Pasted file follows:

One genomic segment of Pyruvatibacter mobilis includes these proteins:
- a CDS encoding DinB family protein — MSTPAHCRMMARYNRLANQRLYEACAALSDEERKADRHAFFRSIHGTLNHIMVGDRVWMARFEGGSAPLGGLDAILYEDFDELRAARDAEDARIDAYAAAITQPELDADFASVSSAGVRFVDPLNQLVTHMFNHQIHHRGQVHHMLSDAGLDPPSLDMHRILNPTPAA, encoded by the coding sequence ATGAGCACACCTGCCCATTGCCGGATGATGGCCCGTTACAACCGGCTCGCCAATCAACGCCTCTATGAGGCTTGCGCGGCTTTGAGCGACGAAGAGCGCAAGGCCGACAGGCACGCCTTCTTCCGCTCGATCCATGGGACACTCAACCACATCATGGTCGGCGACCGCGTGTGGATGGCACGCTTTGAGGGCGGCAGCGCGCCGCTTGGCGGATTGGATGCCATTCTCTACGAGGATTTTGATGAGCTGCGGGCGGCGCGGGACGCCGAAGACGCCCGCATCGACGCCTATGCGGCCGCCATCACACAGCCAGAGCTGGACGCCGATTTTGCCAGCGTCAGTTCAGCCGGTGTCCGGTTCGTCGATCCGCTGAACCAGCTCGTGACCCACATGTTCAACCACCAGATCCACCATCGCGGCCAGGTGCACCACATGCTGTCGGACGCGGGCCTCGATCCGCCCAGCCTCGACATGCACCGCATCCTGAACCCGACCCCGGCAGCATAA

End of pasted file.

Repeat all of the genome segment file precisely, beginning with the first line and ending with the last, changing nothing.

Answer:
One genomic segment of Pyruvatibacter mobilis includes these proteins:
- a CDS encoding DinB family protein — MSTPAHCRMMARYNRLANQRLYEACAALSDEERKADRHAFFRSIHGTLNHIMVGDRVWMARFEGGSAPLGGLDAILYEDFDELRAARDAEDARIDAYAAAITQPELDADFASVSSAGVRFVDPLNQLVTHMFNHQIHHRGQVHHMLSDAGLDPPSLDMHRILNPTPAA, encoded by the coding sequence ATGAGCACACCTGCCCATTGCCGGATGATGGCCCGTTACAACCGGCTCGCCAATCAACGCCTCTATGAGGCTTGCGCGGCTTTGAGCGACGAAGAGCGCAAGGCCGACAGGCACGCCTTCTTCCGCTCGATCCATGGGACACTCAACCACATCATGGTCGGCGACCGCGTGTGGATGGCACGCTTTGAGGGCGGCAGCGCGCCGCTTGGCGGATTGGATGCCATTCTCTACGAGGATTTTGATGAGCTGCGGGCGGCGCGGGACGCCGAAGACGCCCGCATCGACGCCTATGCGGCCGCCATCACACAGCCAGAGCTGGACGCCGATTTTGCCAGCGTCAGTTCAGCCGGTGTCCGGTTCGTCGATCCGCTGAACCAGCTCGTGACCCACATGTTCAACCACCAGATCCACCATCGCGGCCAGGTGCACCACATGCTGTCGGACGCGGGCCTCGATCCGCCCAGCCTCGACATGCACCGCATCCTGAACCCGACCCCGGCAGCATAA